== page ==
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T20 World Cup 2022

Why the ball wasn’t dead and the no ball wasn’t reviewed: the umpiring decisions in the India-Pakistan final over, explained

Ben Gardner by Ben Gardner
@Ben_Wisden 4 minute read

It wouldn’t be an India-Pakistan match without some controversy, and their T20 World Cup classic at the MCG fully delivered.

The game was thrilling right from the opening stages, and gave plenty of ammunition to those whose favourite pastime is not watching the game, but feeling aggrieved that their team has been wronged.

There were three main flashpoints in the India-Pakistan clash. Let us take the two in the final over, that went against Pakistan, first.


Why was the full toss no ball not reviewed?

Sixteen needed off six became 13 needed off three, which became six needed off three after Virat Kohli pulled a high full toss, bowled by Mohammad Nawaz, for six, with the delivery called a no ball.

When the decision was not reviewed, some criticised the umpires for not doing so. However, the ICC’s playing conditions are clear that no balls (apart from front-foot no balls, called off the field) can only be reviewed after a dismissal. It’s reasonable to question the ICC for not allowing umpire reviews for such no balls, but with the playing conditions as they are, no mistake was made.

As for the decision itself, it’s a marginal one. The key point isn’t the height of the ball when Kohli made contact, but what the height would have been had it passed him in his stance. It’s reasonable to debate whether the right decision was made, but given the lack of technology and how close the call was, it can’t be counted as an error.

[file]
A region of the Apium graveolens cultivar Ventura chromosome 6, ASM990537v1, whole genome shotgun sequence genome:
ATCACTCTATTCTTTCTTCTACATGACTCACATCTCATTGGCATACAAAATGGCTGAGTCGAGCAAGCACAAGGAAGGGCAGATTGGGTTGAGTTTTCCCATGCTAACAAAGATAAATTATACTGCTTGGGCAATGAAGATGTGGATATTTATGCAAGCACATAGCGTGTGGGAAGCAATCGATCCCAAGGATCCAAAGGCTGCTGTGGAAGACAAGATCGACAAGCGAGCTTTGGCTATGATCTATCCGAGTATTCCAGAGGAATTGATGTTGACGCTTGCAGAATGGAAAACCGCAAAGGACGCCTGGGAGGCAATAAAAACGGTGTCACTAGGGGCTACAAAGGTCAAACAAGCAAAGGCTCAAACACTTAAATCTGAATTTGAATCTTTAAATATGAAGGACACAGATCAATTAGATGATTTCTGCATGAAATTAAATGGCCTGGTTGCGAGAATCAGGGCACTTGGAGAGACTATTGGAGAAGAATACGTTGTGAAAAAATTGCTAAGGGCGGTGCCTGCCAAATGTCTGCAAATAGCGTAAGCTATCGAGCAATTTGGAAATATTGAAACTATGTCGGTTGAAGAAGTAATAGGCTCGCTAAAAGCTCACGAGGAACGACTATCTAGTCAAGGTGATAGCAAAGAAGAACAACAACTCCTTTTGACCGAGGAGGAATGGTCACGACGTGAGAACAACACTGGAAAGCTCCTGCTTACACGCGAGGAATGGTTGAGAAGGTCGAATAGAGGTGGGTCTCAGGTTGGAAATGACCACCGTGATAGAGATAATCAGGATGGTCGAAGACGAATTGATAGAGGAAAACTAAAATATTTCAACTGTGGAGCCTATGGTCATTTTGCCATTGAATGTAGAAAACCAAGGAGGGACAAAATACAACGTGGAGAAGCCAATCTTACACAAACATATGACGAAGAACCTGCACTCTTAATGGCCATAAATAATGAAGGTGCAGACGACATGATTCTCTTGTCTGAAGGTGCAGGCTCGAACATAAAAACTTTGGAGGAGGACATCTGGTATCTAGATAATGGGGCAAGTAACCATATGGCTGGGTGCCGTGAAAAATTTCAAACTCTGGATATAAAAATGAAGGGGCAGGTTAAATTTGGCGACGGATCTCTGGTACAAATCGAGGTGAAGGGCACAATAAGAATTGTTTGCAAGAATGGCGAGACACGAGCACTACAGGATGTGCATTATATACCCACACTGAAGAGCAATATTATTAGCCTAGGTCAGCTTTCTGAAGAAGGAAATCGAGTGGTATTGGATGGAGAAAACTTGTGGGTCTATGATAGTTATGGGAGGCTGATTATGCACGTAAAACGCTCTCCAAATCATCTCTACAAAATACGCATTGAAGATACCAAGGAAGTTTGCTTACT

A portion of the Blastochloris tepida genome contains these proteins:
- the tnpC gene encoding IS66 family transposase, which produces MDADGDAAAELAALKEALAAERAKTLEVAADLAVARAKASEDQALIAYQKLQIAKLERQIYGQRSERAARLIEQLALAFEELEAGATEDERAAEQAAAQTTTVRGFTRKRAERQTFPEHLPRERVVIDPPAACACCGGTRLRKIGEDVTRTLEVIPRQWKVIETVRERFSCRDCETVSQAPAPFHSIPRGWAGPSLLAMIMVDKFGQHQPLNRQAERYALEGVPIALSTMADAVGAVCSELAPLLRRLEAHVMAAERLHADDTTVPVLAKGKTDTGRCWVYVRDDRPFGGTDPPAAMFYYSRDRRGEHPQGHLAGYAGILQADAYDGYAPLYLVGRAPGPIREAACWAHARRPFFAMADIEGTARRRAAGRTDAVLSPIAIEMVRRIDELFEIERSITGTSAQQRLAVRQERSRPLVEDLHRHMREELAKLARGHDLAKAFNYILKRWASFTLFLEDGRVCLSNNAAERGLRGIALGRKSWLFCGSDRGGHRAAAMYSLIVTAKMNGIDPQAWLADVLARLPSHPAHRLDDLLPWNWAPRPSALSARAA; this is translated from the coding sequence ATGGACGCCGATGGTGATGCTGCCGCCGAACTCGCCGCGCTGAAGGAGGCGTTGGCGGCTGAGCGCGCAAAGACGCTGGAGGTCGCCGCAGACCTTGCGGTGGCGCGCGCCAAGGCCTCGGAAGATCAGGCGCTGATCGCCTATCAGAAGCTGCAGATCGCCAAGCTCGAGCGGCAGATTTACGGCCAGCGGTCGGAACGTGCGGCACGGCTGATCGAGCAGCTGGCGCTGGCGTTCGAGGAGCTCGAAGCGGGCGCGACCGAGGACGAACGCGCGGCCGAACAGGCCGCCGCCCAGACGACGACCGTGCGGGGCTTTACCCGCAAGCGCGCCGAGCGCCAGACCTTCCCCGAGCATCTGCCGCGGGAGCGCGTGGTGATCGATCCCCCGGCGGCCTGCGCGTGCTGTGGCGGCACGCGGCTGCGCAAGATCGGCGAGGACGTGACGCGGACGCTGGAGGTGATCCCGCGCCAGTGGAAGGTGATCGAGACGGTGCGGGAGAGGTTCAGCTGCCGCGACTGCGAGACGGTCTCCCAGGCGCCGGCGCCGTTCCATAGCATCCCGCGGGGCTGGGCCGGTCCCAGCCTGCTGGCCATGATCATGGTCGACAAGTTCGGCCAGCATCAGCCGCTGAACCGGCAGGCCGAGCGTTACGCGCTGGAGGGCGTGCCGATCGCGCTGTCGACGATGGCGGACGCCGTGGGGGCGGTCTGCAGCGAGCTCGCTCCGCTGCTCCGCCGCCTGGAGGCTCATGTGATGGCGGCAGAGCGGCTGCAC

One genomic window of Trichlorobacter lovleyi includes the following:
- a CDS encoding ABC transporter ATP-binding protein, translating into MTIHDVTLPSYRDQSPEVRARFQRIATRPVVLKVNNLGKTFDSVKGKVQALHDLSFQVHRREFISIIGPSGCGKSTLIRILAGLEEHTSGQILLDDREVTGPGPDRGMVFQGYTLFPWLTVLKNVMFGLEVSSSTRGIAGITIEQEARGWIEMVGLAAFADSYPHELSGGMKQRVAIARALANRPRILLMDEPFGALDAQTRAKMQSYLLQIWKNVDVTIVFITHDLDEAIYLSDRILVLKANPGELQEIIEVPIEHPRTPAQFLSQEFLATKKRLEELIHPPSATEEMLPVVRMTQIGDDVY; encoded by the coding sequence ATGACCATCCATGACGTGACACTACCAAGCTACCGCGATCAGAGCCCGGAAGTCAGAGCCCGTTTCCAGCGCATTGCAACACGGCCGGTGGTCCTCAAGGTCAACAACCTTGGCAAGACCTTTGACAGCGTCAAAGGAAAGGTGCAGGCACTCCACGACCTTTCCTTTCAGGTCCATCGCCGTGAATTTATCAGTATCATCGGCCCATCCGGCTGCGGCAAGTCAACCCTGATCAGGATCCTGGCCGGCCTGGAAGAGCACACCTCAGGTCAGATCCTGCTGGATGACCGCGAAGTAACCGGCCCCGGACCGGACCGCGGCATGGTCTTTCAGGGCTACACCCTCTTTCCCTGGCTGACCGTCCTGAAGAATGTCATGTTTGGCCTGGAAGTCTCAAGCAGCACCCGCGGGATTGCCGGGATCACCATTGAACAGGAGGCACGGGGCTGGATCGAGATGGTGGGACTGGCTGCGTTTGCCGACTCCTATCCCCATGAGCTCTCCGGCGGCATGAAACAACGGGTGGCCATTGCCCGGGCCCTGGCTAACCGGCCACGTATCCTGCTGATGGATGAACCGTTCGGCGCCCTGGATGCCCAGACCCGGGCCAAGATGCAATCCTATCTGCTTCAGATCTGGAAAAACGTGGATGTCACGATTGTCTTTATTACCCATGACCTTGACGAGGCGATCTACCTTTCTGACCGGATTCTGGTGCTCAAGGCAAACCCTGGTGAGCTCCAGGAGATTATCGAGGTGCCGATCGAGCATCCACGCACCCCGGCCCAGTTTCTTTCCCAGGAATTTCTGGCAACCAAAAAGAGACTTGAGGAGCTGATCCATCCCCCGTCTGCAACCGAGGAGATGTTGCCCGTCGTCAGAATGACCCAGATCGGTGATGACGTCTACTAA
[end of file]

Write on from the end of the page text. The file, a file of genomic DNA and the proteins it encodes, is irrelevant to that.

Why was the ball not dead when Virat Kohli was bowled?

The resulting free hit (rebowled due to a wide) was the second significant moment of controversy. Kohli was bowled, but with the ball racing to third man, he and Dinesh Karthik ran three.

Mohammad Rizwan protested the decision with the umpire, with many suggesting the ball should have been called dead once Kohli was bowled. To figure out the rights and wrongs of this incident, we must consult both the playing conditions and the MCC’s Laws of Cricket, since the ‘Free hit’ rule is only a playing condition, while the laws decree when a ball is dead.

The free hit rule states, “the striker can be dismissed only under the circumstances that apply for a no ball,” and does not mention the dead ball law. The dead ball law does not say that the ball is dead when the wicket is put down, only when the batter is dismissed. Since Kohli was not dismissed, the ball was not dead. No error.

Why was Axar given run out?

The third incident is a simpler one, in terms of the laws. Axar Patel was run out after Rizwan spilled the ball onto the stumps, with the only debate whether Rizwan’s gloves or the ball had disturbed the timber. TV umpire Richard Kettleborough ruled it was the latter, and hence gave Axar out.

Again, it’s possible to dispute this – and many did – but many also felt the right call was made. If nothing else, the moment shows that the big calls didn’t all go in the same direction. The umpires had a good game, as did both of the teams.

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